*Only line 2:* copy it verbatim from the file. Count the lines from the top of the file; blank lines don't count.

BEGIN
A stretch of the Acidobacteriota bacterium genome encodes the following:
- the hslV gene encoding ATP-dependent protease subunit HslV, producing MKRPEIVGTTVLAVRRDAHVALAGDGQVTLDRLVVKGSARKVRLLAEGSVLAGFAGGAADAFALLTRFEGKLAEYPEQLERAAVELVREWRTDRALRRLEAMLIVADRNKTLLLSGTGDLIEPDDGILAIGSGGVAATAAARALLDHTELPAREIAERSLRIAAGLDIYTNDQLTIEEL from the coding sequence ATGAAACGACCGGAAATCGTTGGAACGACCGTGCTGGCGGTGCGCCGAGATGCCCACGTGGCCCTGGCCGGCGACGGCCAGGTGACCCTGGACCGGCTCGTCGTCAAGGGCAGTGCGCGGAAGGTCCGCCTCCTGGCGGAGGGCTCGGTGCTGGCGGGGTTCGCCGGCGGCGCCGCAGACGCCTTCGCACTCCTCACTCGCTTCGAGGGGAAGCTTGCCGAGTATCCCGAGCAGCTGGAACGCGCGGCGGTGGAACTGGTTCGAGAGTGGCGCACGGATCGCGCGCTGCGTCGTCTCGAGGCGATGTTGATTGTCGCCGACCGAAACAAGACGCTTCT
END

- the hslV gene encoding ATP-dependent protease subunit HslV, producing MKRPEIVGTTVLAVRRDAHVALAGDGQVTLDRLVVKGSARKVRLLAEGSVLAGFAGGAADAFALLTRFEGKLAEYPEQLERAAVELVREWRTDRALRRLEAMLIVADRNKTLLLSGTGDLIEPDDGILAIGSGGVAATAAARALLDHTELPAREIAERSLRIAAGLDIYTNDQLTIEEL from the coding sequence ATGAAACGACCGGAAATCGTTGGAACGACCGTGCTGGCGGTGCGCCGAGATGCCCACGTGGCCCTGGCCGGCGACGGCCAGGTGACCCTGGACCGGCTCGTCGTCAAGGGCAGTGCGCGGAAGGTCCGCCTCCTGGCGGAGGGCTCGGTGCTGGCGGGGTTCGCCGGCGGCGCCGCAGACGCCTTCGCACTCCTCACTCGCTTCGAGGGGAAGCTTGCCGAGTATCCCGAGCAGCTGGAACGCGCGGCGGTGGAACTGGTTCGAGAGTGGCGCACGGATCGCGCGCTGCGTCGTCTCGAGGCGATGTTGATTGTCGCCGACCGAAACAAGACGCTTCT